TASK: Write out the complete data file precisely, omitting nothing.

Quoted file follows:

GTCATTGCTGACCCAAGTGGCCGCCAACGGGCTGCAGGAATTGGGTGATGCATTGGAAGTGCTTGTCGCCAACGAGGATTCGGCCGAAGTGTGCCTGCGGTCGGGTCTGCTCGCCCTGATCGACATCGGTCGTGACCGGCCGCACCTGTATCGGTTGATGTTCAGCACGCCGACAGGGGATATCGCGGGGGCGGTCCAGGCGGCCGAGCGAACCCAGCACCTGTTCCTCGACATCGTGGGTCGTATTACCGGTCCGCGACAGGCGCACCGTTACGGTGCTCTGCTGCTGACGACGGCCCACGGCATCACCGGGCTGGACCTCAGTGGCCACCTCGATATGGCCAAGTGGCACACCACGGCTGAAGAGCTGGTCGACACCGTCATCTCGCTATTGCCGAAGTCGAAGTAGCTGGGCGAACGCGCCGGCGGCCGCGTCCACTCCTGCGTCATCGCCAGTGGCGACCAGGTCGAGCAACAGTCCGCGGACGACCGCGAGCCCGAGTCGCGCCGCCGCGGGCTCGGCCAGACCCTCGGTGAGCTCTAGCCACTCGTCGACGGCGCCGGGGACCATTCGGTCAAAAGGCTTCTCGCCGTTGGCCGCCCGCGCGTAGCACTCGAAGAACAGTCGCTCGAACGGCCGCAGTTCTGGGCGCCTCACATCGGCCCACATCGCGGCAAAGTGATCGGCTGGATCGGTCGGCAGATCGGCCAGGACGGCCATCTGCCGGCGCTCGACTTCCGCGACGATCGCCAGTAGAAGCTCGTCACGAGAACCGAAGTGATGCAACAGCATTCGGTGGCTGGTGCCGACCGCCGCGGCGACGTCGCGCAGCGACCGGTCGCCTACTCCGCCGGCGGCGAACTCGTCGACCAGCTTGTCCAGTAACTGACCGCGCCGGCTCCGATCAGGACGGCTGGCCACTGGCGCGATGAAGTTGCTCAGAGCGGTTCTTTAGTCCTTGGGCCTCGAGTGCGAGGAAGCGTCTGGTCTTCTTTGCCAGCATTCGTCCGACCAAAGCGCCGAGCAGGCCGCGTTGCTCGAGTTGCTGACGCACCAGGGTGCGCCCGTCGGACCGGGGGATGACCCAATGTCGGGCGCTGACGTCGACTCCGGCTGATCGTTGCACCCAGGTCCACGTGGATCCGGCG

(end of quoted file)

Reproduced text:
GTCATTGCTGACCCAAGTGGCCGCCAACGGGCTGCAGGAATTGGGTGATGCATTGGAAGTGCTTGTCGCCAACGAGGATTCGGCCGAAGTGTGCCTGCGGTCGGGTCTGCTCGCCCTGATCGACATCGGTCGTGACCGGCCGCACCTGTATCGGTTGATGTTCAGCACGCCGACAGGGGATATCGCGGGGGCGGTCCAGGCGGCCGAGCGAACCCAGCACCTGTTCCTCGACATCGTGGGTCGTATTACCGGTCCGCGACAGGCGCACCGTTACGGTGCTCTGCTGCTGACGACGGCCCACGGCATCACCGGGCTGGACCTCAGTGGCCACCTCGATATGGCCAAGTGGCACACCACGGCTGAAGAGCTGGTCGACACCGTCATCTCGCTATTGCCGAAGTCGAAGTAGCTGGGCGAACGCGCCGGCGGCCGCGTCCACTCCTGCGTCATCGCCAGTGGCGACCAGGTCGAGCAACAGTCCGCGGACGACCGCGAGCCCGAGTCGCGCCGCCGCGGGCTCGGCCAGACCCTCGGTGAGCTCTAGCCACTCGTCGACGGCGCCGGGGACCATTCGGTCAAAAGGCTTCTCGCCGTTGGCCGCCCGCGCGTAGCACTCGAAGAACAGTCGCTCGAACGGCCGCAGTTCTGGGCGCCTCACATCGGCCCACATCGCGGCAAAGTGATCGGCTGGATCGGTCGGCAGATCGGCCAGGACGGCCATCTGCCGGCGCTCGACTTCCGCGACGATCGCCAGTAGAAGCTCGTCACGAGAACCGAAGTGATGCAACAGCATTCGGTGGCTGGTGCCGACCGCCGCGGCGACGTCGCGCAGCGACCGGTCGCCTACTCCGCCGGCGGCGAACTCGTCGACCAGCTTGTCCAGTAACTGACCGCGCCGGCTCCGATCAGGACGGCTGGCCACTGGCGCGATGAAGTTGCTCAGAGCGGTTCTTTAGTCCTTGGGCCTCGAGTGCGAGGAAGCGTCTGGTCTTCTTTGCCAGCATTCGTCCGACCAAAGCGCCGAGCAGGCCGCGTTGCTCGAGTTGCTGACGCACCAGGGTGCGCCCGTCGGACCGGGGGATGACCCAATGTCGGGCGCTGACGTCGACTCCGGCTGATCGTTGCACCCAGGTCCACGTGGATCCGGCG